“We all should know that diversity makes for a rich tapestry, and we must understand that all the threads of the tapestry are equal in value no matter what their colour [or religion].”
- Maya Angelou
As we’ve just come to the end of the Easter period, I was brought back to a challenging memory that took place around this time of year in 2020. Wishing to seek some familiarity and peaceful sanctuary during my year abroad in Morocco and the eruption of COVID-19, I went to one of the only churches in Fez, from which I conveniently lived around the corner.
Before I get into the rest of the story, let me give you a bit of context. While it is not illegal to convert to Christianity in Morocco, it is an incredibly sensitive issue. The majority of the population in Morocco is Muslim, and the government closely monitors any religious activity that is not in line with the official Islamic doctrine. Even displaying curiosity about other religions is frowned upon. The government prohibits "shaking the faith of a Muslim," and any attempt to do so could result in legal action. This can make it difficult to openly share faiths and beliefs outside of Islam, and can create a climate of fear and mistrust.
Now, back to the story. Given my Algerian heritage, I can easily be mistaken as Moroccan, which is exactly what happened. At the entrance of the church, I was immediately greeted with hostility and suspicion. The man at the door asked if I was Moroccan and if I was Muslim (despite the crucifix and angel pendant hanging around my neck). I said no and was reluctantly let in. As everyone settled and the service was about to start, another man came up to me. He asked if I was Moroccan and Muslim; again, I said no and explained I was a student from London studying here for a year abroad. My answer wasn’t convincing enough so he continued to ask more questions with a stern and standoffish attitude. I did not understand why my presence in the church was an issue and created such discomfort for many members of the congregation. The sheer embarrassment of having an entirely packed congregation stare and whisper was palpable.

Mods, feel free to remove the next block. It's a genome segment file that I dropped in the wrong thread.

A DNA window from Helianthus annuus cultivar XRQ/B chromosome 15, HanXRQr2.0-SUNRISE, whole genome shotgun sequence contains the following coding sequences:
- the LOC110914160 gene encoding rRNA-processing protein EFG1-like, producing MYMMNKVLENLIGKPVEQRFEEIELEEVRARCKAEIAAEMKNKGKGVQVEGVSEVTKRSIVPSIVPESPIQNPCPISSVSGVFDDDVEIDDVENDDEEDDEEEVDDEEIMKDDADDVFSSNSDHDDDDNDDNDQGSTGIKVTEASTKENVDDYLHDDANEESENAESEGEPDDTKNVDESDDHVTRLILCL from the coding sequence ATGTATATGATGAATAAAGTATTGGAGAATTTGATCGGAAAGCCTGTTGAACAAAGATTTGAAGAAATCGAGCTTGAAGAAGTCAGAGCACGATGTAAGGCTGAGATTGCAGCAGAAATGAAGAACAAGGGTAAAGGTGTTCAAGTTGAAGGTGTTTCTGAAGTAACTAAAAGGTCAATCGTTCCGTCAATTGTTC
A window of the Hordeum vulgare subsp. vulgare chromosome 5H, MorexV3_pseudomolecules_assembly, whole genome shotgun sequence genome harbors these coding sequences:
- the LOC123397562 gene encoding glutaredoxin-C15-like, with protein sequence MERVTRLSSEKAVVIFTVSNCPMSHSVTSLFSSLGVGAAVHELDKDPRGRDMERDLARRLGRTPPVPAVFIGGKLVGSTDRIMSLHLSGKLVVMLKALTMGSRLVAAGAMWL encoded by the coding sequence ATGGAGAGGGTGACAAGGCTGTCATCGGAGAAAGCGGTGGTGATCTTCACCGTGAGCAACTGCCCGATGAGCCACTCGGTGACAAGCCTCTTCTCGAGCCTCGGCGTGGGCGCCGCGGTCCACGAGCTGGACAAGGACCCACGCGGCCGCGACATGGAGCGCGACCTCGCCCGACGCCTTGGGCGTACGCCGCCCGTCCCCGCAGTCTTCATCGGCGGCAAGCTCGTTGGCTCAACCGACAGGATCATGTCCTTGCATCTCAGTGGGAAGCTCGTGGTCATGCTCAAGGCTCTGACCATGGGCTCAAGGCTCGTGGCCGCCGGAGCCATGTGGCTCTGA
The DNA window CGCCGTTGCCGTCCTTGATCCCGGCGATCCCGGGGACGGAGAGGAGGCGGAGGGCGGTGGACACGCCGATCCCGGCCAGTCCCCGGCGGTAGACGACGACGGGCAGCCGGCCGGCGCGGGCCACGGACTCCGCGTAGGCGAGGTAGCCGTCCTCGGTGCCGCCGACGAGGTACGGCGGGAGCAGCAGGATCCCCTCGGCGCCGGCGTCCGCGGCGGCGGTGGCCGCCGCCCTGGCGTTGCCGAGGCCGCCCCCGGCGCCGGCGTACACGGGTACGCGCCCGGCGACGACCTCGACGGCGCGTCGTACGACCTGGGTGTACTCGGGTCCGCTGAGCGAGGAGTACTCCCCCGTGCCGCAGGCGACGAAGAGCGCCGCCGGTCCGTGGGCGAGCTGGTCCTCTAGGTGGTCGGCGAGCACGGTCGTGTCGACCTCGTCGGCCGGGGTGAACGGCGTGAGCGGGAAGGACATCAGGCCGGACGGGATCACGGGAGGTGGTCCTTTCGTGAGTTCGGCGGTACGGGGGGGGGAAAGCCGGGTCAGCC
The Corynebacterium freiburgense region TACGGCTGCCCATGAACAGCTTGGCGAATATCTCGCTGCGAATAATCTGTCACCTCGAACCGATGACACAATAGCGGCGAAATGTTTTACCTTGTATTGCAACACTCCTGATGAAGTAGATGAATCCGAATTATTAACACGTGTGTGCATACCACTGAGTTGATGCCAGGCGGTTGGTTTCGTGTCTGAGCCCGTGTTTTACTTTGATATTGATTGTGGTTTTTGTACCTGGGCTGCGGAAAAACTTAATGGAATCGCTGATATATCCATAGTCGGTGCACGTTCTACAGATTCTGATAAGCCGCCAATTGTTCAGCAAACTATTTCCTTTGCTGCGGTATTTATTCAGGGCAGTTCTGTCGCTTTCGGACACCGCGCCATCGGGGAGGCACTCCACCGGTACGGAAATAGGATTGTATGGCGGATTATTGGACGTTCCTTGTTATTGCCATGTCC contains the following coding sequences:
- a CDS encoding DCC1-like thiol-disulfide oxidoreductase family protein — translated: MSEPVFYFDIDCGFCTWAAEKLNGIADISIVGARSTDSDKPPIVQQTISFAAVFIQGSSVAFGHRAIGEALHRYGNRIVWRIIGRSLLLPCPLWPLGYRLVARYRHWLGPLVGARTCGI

After a tense mass and having gained no sense of sanctuary, I spoke to the man that stood at the door. I wanted answers as to why I had been treated in such a way. Shouldn't a church be warm and welcoming to everyone regardless of their background? I discovered the reasons behind his hostility and was shocked. He told me that as a result of the government’s agenda to maintain Islam as the predominant religion in the country, the authorities do anything to get the church in trouble. There have been occasions where Moroccans were bribed to enter a church to give the police a reason to raid the church and prosecute the priest and members of the congregation. The church I went to was a particular target especially as a huge majority of the congregation was of Senegalese descent, so racism was also a driving factor in this.
Essentially, I was mistaken for a Moroccan spy that wanted to trouble them. The unfriendliness I encountered was a response triggered by their instinct to safeguard their sacred place of worship.
North Africa’s Relationship to Christianity
My grandma, who grew up in Algeria in the '50s, tells me stories of how all three Abrahamic religions (Judaism, Christianity, and Islam) would harmoniously cohabit and take part in each other's religious celebrations.